agency

5 Signs That Agency is a Pimped-Out Content Mill

Is That Agency a Pimped-Out Content Mill? Makealivingwriting.com

Want to write for a marketing agency? It’s a great way to scoop up freelance assignments. But if you’re not careful, that agency might actually be a content mill looking for cheap tricks.

Believe me. I learned this the hard way.

When I saw my first article published on US News and World Report I should’ve jumped up and down while singing the Halleluiah chorus.

But I didn’t.

Instead, the sight of it tangled an angry, disgusted knot in the pit of my stomach. I just got pimped by a content mill.

I wrote that article for a digital marketing agency and sold it for 20 bucks. My name wasn’t even on it.

But hers was—the web savvy millennial who’d purchased the content. It was right there next to her photo and the bio touting that she was a freelance real estate writer.

And I don’t want you to make the same mistake.

Here’s how to tell if that agency is nothing more than a pimped-out content mill:

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5 Idiot Blunders I Made on My First White Paper Writing Assignment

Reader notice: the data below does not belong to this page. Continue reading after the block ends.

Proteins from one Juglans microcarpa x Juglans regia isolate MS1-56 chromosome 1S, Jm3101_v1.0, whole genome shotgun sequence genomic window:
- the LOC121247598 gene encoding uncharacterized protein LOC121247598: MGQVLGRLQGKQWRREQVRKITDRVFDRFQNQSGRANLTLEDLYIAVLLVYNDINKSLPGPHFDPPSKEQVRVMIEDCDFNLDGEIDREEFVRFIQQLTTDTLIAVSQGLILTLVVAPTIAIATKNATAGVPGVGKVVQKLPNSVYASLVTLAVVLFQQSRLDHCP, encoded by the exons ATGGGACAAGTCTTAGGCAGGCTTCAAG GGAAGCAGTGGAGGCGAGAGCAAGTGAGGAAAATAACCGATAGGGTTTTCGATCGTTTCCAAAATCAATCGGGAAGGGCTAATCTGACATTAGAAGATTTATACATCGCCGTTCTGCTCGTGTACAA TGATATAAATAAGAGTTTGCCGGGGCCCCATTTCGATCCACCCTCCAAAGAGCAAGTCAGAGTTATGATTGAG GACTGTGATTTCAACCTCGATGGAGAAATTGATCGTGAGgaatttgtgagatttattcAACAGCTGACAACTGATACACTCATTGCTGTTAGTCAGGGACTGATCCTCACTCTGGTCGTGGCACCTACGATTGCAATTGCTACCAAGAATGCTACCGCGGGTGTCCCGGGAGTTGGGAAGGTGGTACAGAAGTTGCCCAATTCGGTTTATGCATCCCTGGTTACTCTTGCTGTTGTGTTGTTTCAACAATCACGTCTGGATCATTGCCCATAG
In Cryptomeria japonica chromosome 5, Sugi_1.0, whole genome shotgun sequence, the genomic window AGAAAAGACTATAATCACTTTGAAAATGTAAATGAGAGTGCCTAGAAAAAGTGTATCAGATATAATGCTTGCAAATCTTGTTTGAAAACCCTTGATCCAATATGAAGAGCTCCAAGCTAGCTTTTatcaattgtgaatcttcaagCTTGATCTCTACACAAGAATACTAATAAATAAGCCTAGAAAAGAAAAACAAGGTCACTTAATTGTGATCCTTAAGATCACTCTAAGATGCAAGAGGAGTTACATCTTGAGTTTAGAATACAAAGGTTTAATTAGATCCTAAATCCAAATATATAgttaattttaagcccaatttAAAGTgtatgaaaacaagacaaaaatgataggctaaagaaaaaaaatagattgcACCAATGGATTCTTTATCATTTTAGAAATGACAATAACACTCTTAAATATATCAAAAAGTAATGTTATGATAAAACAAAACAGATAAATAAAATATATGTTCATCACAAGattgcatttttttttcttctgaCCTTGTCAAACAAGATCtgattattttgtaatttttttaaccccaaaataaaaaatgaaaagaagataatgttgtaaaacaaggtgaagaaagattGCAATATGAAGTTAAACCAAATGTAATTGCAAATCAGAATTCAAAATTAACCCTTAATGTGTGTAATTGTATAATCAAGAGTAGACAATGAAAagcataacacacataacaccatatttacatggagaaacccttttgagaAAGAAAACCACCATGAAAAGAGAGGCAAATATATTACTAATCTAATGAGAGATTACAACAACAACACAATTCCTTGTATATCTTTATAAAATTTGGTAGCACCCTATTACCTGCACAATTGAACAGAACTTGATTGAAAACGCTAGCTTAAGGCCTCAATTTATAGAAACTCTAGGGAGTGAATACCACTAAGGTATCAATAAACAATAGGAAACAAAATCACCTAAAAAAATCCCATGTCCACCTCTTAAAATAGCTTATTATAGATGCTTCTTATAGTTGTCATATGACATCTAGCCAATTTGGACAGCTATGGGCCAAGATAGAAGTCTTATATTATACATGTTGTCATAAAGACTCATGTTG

5 Idiot Blunders I Made on My First White Paper Writing Assignment

One of the biggest moves a freelance writer can make to earn more is to move into better-paying types of writing.

When you go from, say, writing $20 blog posts to writing white papers that can pay $1,500-$10,000, it’s a big leap.

Of course, a lot can also go wrong when you step into a new, more sophisticated kind of writing that you haven’t done before. But if you want to earn more, at some point you have to buck up your courage and go for it.

A few years back, I fell into an opportunity to write my first white paper, when a writer I knew referred me for the project. I’d heard this was a great-paying writing niche, and I was dying to sink my teeth into one of these big, detailed projects.

Even though I hadn’t written white papers before, I was tapped because the topic was a big company’s nonprofit efforts — which I’d covered in the past, as a reporter. So I knew the end client and what we’d be documenting fairly well.

Maybe that made me a little overconfident. I made a boatload of rookie mistakes that made this first $2,500 white paper gig a lot more unpleasant and lengthy than it should have been.

And I never ended up working for this client again. So. Relationship blown.

Where did it all go wrong? Let me count the ways…

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